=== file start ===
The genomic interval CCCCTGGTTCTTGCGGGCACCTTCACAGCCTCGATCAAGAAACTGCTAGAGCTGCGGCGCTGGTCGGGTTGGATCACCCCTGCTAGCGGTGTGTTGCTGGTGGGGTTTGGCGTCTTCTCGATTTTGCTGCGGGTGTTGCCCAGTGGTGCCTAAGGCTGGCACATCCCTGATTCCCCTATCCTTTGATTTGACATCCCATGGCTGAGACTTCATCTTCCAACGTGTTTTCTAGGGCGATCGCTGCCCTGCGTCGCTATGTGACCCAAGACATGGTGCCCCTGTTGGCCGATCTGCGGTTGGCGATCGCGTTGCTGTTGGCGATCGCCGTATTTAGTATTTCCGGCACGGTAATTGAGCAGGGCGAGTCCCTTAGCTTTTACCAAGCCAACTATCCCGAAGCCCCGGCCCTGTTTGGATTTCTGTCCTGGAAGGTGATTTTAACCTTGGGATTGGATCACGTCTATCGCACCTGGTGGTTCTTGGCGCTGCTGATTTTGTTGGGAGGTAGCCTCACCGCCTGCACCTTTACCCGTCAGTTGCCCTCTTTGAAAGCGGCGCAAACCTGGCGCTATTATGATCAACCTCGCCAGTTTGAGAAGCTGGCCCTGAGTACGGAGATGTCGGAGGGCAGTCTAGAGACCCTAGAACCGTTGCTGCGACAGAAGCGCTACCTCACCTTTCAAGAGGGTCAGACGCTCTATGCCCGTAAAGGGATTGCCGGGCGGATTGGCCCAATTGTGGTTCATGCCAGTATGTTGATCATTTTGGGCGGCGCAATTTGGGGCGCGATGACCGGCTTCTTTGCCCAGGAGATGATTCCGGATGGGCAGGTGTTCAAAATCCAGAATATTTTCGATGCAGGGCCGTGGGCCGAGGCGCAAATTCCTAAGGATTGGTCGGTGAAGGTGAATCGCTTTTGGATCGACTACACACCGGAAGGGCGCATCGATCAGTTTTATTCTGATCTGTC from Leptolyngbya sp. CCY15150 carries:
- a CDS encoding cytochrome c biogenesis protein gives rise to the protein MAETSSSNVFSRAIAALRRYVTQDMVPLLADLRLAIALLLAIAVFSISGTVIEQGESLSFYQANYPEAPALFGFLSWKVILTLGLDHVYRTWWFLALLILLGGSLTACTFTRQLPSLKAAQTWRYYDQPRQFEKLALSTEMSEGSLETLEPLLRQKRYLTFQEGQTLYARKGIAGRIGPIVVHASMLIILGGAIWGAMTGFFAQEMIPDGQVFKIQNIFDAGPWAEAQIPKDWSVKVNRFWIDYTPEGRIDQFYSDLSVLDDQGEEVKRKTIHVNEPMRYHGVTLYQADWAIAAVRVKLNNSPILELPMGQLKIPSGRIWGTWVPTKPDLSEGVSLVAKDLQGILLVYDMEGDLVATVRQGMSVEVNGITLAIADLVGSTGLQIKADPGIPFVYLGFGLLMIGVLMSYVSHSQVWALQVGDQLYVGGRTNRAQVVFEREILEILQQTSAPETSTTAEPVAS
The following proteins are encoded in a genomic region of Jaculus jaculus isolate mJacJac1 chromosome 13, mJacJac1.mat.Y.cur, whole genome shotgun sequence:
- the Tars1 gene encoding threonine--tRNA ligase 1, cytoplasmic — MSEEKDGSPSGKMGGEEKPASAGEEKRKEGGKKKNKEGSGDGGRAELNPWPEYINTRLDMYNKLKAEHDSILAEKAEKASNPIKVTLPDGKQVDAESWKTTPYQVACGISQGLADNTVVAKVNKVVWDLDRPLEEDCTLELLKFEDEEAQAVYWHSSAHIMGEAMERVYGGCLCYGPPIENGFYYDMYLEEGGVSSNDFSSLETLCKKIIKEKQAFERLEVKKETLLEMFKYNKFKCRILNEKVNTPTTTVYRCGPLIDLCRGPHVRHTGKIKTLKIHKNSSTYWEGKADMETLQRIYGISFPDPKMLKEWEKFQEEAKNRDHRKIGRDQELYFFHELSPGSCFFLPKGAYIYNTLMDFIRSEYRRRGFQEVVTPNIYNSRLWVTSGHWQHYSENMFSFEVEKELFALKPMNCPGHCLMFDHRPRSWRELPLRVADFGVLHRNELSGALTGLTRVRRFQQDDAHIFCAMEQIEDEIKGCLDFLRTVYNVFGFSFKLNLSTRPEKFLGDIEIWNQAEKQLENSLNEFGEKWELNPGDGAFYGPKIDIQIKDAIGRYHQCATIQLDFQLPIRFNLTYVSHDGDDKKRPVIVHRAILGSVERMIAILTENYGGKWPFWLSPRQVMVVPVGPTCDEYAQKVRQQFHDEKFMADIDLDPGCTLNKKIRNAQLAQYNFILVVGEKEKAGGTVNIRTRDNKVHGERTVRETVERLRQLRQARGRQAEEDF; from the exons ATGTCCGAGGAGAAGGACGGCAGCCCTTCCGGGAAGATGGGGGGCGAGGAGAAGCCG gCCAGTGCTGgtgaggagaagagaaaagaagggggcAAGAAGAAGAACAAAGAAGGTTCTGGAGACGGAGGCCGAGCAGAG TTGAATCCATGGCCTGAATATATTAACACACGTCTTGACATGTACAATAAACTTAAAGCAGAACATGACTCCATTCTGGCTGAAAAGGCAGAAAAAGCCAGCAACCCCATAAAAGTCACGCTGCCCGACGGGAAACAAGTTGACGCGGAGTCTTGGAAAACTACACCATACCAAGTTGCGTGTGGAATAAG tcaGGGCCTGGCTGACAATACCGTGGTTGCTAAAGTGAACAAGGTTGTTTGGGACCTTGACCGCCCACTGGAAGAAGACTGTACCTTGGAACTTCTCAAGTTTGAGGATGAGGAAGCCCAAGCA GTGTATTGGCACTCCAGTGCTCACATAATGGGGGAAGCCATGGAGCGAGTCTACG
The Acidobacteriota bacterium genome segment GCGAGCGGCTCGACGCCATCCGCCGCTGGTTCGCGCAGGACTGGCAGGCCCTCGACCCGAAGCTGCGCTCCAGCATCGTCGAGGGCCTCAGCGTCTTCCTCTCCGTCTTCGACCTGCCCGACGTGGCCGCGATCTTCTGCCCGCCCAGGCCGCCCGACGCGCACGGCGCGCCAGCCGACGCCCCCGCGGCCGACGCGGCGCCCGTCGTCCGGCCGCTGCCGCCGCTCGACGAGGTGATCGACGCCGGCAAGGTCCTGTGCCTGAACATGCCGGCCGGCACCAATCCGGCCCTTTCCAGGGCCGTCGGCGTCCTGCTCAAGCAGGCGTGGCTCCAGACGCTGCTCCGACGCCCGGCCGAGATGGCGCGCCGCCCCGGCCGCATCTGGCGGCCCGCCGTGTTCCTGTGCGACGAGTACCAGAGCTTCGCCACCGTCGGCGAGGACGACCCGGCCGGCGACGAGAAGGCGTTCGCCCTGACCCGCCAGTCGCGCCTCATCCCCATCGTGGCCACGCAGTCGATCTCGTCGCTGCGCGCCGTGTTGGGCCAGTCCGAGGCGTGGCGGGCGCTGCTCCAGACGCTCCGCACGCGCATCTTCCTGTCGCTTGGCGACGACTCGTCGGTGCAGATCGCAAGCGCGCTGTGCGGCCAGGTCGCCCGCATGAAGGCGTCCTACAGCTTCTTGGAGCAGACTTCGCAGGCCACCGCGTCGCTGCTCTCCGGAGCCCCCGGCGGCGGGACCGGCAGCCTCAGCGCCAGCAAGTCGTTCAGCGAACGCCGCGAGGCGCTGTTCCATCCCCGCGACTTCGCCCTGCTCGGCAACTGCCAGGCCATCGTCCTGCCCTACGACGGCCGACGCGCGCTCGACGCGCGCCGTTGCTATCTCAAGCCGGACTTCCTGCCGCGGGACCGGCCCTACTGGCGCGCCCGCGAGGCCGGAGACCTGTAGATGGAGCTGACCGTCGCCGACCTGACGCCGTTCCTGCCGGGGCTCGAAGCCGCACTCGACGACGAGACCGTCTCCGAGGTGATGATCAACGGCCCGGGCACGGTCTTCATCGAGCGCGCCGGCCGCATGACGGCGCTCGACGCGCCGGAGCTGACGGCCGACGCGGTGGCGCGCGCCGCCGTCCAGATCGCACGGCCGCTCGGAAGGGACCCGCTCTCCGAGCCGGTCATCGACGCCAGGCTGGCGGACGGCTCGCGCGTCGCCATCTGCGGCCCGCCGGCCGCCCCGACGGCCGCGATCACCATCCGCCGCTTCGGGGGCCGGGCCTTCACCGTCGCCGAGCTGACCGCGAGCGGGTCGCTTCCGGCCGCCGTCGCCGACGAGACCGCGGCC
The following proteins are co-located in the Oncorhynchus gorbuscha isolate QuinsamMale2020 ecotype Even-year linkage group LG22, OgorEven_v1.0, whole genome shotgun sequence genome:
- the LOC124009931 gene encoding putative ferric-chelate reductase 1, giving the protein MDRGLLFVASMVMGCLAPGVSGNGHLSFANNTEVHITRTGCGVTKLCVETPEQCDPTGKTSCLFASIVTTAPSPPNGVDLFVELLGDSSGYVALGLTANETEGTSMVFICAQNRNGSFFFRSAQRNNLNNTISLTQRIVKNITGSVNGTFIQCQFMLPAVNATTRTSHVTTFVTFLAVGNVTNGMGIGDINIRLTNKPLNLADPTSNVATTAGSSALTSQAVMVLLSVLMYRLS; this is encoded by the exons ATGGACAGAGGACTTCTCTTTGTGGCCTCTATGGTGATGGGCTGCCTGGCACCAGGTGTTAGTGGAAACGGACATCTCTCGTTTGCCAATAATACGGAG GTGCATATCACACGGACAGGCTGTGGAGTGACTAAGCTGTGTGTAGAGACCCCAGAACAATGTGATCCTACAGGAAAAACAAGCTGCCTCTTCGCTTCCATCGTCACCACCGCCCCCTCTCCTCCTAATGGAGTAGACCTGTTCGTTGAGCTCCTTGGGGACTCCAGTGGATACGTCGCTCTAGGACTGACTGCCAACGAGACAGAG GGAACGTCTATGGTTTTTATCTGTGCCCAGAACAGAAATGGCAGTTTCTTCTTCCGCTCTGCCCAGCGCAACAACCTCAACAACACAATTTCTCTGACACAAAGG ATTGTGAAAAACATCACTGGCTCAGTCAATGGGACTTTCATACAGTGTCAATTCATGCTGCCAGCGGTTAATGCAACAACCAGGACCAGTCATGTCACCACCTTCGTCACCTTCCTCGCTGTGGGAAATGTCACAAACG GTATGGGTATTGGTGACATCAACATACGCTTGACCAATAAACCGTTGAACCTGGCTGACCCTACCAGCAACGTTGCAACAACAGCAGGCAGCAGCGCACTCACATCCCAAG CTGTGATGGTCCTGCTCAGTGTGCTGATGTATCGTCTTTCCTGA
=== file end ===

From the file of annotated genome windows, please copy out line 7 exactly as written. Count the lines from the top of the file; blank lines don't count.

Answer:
- the LOC124009931 gene encoding putative ferric-chelate reductase 1, giving the protein MDRGLLFVASMVMGCLAPGVSGNGHLSFANNTEVHITRTGCGVTKLCVETPEQCDPTGKTSCLFASIVTTAPSPPNGVDLFVELLGDSSGYVALGLTANETEGTSMVFICAQNRNGSFFFRSAQRNNLNNTISLTQRIVKNITGSVNGTFIQCQFMLPAVNATTRTSHVTTFVTFLAVGNVTNGMGIGDINIRLTNKPLNLADPTSNVATTAGSSALTSQAVMVLLSVLMYRLS; this is encoded by the exons ATGGACAGAGGACTTCTCTTTGTGGCCTCTATGGTGATGGGCTGCCTGGCACCAGGTGTTAGTGGAAACGGACATCTCTCGTTTGCCAATAATACGGAG GTGCATATCACACGGACAGGCTGTGGAGTGACTAAGCTGTGTGTAGAGACCCCAGAACAATGTGATCCTACAGGAAAAACAAGCTGCCTCTTCGCTTCCATCGTCACCACCGCCCCCTCTCCTCCTAATGGAGTAGACCTGTTCGTTGAGCTCCTTGGGGACTCCAGTGGATACGTCGCTCTAGGACTGACTGCCAACGAGACAGAG GGAACGTCTATGGTTTTTATCTGTGCCCAGAACAGAAATGGCAGTTTCTTCTTCCGCTCTGCCCAGCGCAACAACCTCAACAACACAATTTCTCTGACACAAAGG ATTGTGAAAAACATCACTGGCTCAGTCAATGGGACTTTCATACAGTGTCAATTCATGCTGCCAGCGGTTAATGCAACAACCAGGACCAGTCATGTCACCACCTTCGTCACCTTCCTCGCTGTGGGAAATGTCACAAACG GTATGGGTATTGGTGACATCAACATACGCTTGACCAATAAACCGTTGAACCTGGCTGACCCTACCAGCAACGTTGCAACAACAGCAGGCAGCAGCGCACTCACATCCCAAG CTGTGATGGTCCTGCTCAGTGTGCTGATGTATCGTCTTTCCTGA